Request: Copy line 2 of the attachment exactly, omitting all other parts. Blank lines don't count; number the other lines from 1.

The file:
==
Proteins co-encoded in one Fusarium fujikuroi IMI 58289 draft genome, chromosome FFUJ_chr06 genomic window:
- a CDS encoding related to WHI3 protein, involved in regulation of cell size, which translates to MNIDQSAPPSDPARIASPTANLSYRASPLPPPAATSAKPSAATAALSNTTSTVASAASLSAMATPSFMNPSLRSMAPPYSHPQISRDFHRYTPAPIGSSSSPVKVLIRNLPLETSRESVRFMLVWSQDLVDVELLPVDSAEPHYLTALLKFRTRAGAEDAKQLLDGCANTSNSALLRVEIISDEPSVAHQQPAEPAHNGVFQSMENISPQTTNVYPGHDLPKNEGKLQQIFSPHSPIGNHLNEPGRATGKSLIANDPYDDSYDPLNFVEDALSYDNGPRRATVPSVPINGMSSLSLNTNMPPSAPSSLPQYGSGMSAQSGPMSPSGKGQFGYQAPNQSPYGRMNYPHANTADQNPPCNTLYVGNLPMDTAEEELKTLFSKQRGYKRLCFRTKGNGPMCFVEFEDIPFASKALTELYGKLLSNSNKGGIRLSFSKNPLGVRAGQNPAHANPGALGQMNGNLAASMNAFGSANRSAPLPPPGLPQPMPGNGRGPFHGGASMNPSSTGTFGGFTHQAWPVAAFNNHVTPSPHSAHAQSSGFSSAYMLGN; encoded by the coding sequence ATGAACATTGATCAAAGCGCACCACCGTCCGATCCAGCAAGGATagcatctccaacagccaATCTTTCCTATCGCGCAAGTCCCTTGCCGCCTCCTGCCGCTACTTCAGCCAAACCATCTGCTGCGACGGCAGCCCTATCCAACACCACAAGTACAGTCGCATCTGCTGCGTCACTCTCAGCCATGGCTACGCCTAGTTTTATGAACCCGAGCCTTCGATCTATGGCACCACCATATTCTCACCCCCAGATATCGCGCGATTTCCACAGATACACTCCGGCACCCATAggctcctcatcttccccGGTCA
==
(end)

- a CDS encoding related to WHI3 protein, involved in regulation of cell size, which translates to MNIDQSAPPSDPARIASPTANLSYRASPLPPPAATSAKPSAATAALSNTTSTVASAASLSAMATPSFMNPSLRSMAPPYSHPQISRDFHRYTPAPIGSSSSPVKVLIRNLPLETSRESVRFMLVWSQDLVDVELLPVDSAEPHYLTALLKFRTRAGAEDAKQLLDGCANTSNSALLRVEIISDEPSVAHQQPAEPAHNGVFQSMENISPQTTNVYPGHDLPKNEGKLQQIFSPHSPIGNHLNEPGRATGKSLIANDPYDDSYDPLNFVEDALSYDNGPRRATVPSVPINGMSSLSLNTNMPPSAPSSLPQYGSGMSAQSGPMSPSGKGQFGYQAPNQSPYGRMNYPHANTADQNPPCNTLYVGNLPMDTAEEELKTLFSKQRGYKRLCFRTKGNGPMCFVEFEDIPFASKALTELYGKLLSNSNKGGIRLSFSKNPLGVRAGQNPAHANPGALGQMNGNLAASMNAFGSANRSAPLPPPGLPQPMPGNGRGPFHGGASMNPSSTGTFGGFTHQAWPVAAFNNHVTPSPHSAHAQSSGFSSAYMLGN; encoded by the coding sequence ATGAACATTGATCAAAGCGCACCACCGTCCGATCCAGCAAGGATagcatctccaacagccaATCTTTCCTATCGCGCAAGTCCCTTGCCGCCTCCTGCCGCTACTTCAGCCAAACCATCTGCTGCGACGGCAGCCCTATCCAACACCACAAGTACAGTCGCATCTGCTGCGTCACTCTCAGCCATGGCTACGCCTAGTTTTATGAACCCGAGCCTTCGATCTATGGCACCACCATATTCTCACCCCCAGATATCGCGCGATTTCCACAGATACACTCCGGCACCCATAggctcctcatcttccccGGTCA